Immunosenescence of primary lymphatic organs is characterized by a decrease in the self-renewing potential of precursor cells as well as generation of lineage-committed cells affected by age-related changes. The consequences of this immune decline are increased susceptibility to infections and cancer, and reduced responses to vaccinations. Thus far a successful therapeutic intervention for immunosenescence remains elusive, despite the vast potential benefit of such therapy. To address this issue, we initiated a study mapping age-related changes in hematopoietic cells in an effort to determine which changes might be amenable to therapeutic intervention. We found that a hallmark of bone marrow cell precursors (CD34+), as well as lineage committed antigen presenting cells (B cells and conventional dendritic cells (cDC)) from aged populations, is the presence of an extensively glycated, carbonylated and lipoxidated proteome. We hypothesize that the modified proteome contributes to immunosenescence by compromising the overall cellular functionality and intracellular pathways required to mount effective immune responses. To test this hypothesis we will focus on cDC functionality in aging mice. In particular we propose to use a series of biochemical and biophysical approaches to determine in a quantitative manner how the increasingly carbonylated proteome and endosomal accumulation of aggregates of glycated, lipoxidated and carbonylated proteins interfere with MHC class II restricted immune functions. In vivo and in vitro experiments will be performed on cDC from mice of three different age groups as well as human donors with an age spanning from 18 to 80 years old, to validate our results in human subjects. Differently from other age-related modifications (e.g., telomere shortening), which cannot be manipulated, we previously demonstrated that the oxidatively damaged proteome was responsive to therapeutic interventions aimed at decreasing its cellular prototoxicity. Thus, MHC II-restricted immune responses will be probed in control conditions as well as following an in vitro and in vivo therapeutic regimen aimed at decreasing the carbonylated proteome We predict that since myeloid cell precursors and cDC have a very short half-life, this makes them a particularly suitable target for decreasing the harmful effect of an extensively carbonylated proteome. The overall fundamental goal is to improve the age-related changes in cellular proteo- toxicity and ultimately improve cDC-mediated adaptive immune responses.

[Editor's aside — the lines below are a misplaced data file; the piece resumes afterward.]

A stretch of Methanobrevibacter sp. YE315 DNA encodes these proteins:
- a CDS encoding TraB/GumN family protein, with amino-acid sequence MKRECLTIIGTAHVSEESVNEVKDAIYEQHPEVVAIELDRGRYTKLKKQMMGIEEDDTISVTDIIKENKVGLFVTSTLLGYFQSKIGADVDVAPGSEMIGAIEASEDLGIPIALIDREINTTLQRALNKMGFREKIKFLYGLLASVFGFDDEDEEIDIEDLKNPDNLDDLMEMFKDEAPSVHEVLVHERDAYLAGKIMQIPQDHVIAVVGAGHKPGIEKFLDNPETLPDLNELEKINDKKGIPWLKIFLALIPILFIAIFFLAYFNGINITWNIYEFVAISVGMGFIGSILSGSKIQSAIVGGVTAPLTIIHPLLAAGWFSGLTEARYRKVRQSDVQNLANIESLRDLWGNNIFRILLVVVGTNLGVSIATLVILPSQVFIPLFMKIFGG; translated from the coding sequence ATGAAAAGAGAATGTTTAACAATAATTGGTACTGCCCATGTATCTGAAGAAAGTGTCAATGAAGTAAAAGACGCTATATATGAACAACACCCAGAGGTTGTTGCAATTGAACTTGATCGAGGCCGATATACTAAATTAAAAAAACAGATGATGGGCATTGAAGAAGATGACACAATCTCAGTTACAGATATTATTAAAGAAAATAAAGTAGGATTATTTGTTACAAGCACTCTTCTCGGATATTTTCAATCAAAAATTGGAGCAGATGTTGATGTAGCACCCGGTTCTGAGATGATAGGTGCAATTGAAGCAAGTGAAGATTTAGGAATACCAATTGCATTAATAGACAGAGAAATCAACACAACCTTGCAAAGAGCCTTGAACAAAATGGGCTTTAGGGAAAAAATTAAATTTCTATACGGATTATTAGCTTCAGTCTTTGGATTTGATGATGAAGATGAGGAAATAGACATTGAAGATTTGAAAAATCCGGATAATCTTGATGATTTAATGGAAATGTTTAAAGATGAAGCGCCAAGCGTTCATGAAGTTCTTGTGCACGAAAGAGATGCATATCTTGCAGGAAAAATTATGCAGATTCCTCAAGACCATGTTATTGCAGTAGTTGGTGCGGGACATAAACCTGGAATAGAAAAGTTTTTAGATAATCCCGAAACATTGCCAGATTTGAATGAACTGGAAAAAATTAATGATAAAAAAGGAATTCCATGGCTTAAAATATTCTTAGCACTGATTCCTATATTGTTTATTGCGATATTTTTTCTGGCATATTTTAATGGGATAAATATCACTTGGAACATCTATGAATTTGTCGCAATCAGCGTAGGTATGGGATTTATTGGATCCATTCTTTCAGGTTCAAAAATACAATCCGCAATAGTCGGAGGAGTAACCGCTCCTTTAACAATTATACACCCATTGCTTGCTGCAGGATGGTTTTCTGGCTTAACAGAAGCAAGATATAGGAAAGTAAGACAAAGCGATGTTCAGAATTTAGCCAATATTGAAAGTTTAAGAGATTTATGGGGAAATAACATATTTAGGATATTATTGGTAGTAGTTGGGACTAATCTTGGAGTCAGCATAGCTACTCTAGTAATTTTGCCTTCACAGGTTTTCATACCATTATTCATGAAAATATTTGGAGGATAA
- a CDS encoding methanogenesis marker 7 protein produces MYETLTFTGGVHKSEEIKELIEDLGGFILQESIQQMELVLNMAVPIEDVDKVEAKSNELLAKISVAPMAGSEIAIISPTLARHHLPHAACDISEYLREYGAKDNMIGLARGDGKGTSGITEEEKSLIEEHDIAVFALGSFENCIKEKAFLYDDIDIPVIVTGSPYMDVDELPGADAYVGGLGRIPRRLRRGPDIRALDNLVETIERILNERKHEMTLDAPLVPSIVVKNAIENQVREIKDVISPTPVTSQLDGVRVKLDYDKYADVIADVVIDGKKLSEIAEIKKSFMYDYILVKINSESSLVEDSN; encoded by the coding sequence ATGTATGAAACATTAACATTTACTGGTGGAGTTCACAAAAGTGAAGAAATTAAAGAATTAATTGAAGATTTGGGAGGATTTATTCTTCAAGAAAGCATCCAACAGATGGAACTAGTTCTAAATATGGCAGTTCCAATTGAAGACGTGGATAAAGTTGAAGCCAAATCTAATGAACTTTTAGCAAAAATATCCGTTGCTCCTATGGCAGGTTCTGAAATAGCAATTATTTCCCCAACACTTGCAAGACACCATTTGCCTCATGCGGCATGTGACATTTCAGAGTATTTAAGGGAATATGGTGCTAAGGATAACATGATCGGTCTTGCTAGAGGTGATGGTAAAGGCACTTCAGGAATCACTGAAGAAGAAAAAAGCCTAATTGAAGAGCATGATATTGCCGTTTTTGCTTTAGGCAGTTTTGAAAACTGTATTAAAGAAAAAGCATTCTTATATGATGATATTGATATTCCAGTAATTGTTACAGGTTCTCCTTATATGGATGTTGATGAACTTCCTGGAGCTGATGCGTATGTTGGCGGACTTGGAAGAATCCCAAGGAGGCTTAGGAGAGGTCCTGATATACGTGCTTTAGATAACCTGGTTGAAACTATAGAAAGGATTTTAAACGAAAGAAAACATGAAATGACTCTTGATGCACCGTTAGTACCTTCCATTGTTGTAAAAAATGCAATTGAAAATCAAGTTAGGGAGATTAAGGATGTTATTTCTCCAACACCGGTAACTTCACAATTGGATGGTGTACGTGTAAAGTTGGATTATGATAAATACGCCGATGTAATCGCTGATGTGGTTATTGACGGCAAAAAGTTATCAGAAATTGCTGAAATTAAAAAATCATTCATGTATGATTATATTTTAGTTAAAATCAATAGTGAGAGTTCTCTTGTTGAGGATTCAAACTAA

The major long term goal of our study is to fully assess age-related changes in dendritic cells (cDC) immune function which could be harnessed towards the improvement of the immune response in the elderly. A combinatory approach using cDC from mice and humans will indeed evaluate the most effective strategy to increase MHC II-related immune responses. The benefit would be an improvement in the overall efficiency of the immune response towards invading pathogens as well as the poor vaccine response normally associated with aging.